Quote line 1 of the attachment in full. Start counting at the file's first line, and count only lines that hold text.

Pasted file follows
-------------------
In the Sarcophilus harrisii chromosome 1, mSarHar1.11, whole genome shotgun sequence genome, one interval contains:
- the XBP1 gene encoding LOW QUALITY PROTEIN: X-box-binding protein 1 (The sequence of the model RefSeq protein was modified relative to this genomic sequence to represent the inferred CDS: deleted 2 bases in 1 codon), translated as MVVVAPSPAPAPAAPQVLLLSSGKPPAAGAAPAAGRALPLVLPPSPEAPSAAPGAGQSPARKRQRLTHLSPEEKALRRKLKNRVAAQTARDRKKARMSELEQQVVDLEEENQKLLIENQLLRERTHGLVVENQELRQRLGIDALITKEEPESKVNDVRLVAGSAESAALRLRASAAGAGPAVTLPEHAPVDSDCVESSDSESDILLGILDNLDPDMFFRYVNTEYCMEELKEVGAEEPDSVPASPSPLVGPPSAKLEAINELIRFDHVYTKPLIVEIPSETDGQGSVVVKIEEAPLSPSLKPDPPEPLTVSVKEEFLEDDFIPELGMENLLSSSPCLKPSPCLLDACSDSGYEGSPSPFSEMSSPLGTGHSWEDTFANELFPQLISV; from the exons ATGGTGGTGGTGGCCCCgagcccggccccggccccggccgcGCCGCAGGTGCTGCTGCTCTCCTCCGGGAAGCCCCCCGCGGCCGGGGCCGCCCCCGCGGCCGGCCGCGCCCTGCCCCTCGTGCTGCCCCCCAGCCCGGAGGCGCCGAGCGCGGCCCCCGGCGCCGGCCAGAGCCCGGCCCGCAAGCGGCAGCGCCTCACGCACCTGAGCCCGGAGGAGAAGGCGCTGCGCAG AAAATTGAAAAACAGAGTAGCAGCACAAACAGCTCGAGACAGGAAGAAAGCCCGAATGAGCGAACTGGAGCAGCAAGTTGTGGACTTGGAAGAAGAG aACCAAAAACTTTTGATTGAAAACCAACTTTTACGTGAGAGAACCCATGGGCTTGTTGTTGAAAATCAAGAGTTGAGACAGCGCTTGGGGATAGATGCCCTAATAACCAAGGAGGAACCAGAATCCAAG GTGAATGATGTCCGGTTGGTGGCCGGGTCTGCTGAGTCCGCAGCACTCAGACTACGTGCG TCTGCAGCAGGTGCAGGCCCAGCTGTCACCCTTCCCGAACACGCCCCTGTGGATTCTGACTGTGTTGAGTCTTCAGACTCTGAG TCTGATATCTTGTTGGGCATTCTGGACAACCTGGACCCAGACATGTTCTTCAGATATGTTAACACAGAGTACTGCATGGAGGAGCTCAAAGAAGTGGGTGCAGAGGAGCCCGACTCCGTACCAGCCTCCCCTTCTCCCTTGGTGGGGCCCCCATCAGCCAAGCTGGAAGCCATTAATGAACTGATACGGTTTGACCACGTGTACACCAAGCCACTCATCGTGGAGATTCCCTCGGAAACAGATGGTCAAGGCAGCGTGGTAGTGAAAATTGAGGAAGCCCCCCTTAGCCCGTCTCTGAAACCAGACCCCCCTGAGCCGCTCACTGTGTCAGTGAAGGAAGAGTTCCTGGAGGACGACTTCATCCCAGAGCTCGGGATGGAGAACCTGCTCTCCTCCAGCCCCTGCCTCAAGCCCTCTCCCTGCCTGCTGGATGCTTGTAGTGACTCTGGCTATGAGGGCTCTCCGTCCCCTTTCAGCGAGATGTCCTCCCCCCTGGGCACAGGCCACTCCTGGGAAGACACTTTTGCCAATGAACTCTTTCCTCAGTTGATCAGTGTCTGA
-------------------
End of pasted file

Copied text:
In the Sarcophilus harrisii chromosome 1, mSarHar1.11, whole genome shotgun sequence genome, one interval contains: